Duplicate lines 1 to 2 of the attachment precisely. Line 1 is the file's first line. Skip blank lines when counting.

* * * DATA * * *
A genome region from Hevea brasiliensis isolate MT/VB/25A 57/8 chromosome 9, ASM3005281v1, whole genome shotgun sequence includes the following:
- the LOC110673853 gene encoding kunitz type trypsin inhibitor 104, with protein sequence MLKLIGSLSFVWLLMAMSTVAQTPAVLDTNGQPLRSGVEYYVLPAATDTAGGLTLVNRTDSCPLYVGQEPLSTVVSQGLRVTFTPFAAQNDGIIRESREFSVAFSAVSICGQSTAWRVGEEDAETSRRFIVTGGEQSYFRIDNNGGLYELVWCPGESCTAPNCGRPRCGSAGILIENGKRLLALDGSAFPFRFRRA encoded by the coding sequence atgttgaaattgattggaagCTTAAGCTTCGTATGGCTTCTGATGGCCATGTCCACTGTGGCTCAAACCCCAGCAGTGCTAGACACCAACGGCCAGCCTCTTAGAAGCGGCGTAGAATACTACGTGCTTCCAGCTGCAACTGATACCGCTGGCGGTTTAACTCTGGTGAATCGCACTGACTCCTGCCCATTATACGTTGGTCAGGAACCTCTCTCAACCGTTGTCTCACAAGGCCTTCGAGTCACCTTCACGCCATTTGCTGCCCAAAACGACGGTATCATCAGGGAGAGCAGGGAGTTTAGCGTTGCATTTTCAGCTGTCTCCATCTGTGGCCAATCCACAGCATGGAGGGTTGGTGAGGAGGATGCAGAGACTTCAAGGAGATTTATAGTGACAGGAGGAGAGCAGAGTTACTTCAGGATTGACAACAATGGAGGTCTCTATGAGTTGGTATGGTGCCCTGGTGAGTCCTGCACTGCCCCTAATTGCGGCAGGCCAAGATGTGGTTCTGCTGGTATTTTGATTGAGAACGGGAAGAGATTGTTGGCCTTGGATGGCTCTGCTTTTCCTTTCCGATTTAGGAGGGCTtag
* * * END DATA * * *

A genome region from Hevea brasiliensis isolate MT/VB/25A 57/8 chromosome 9, ASM3005281v1, whole genome shotgun sequence includes the following:
- the LOC110673853 gene encoding kunitz type trypsin inhibitor 104, with protein sequence MLKLIGSLSFVWLLMAMSTVAQTPAVLDTNGQPLRSGVEYYVLPAATDTAGGLTLVNRTDSCPLYVGQEPLSTVVSQGLRVTFTPFAAQNDGIIRESREFSVAFSAVSICGQSTAWRVGEEDAETSRRFIVTGGEQSYFRIDNNGGLYELVWCPGESCTAPNCGRPRCGSAGILIENGKRLLALDGSAFPFRFRRA encoded by the coding sequence atgttgaaattgattggaagCTTAAGCTTCGTATGGCTTCTGATGGCCATGTCCACTGTGGCTCAAACCCCAGCAGTGCTAGACACCAACGGCCAGCCTCTTAGAAGCGGCGTAGAATACTACGTGCTTCCAGCTGCAACTGATACCGCTGGCGGTTTAACTCTGGTGAATCGCACTGACTCCTGCCCATTATACGTTGGTCAGGAACCTCTCTCAACCGTTGTCTCACAAGGCCTTCGAGTCACCTTCACGCCATTTGCTGCCCAAAACGACGGTATCATCAGGGAGAGCAGGGAGTTTAGCGTTGCATTTTCAGCTGTCTCCATCTGTGGCCAATCCACAGCATGGAGGGTTGGTGAGGAGGATGCAGAGACTTCAAGGAGATTTATAGTGACAGGAGGAGAGCAGAGTTACTTCAGGATTGACAACAATGGAGGTCTCTATGAGTTGGTATGGTGCCCTGGTGAGTCCTGCACTGCCCCTAATTGCGGCAGGCCAAGATGTGGTTCTGCTGGTATTTTGATTGAGAACGGGAAGAGATTGTTGGCCTTGGATGGCTCTGCTTTTCCTTTCCGATTTAGGAGGGCTtag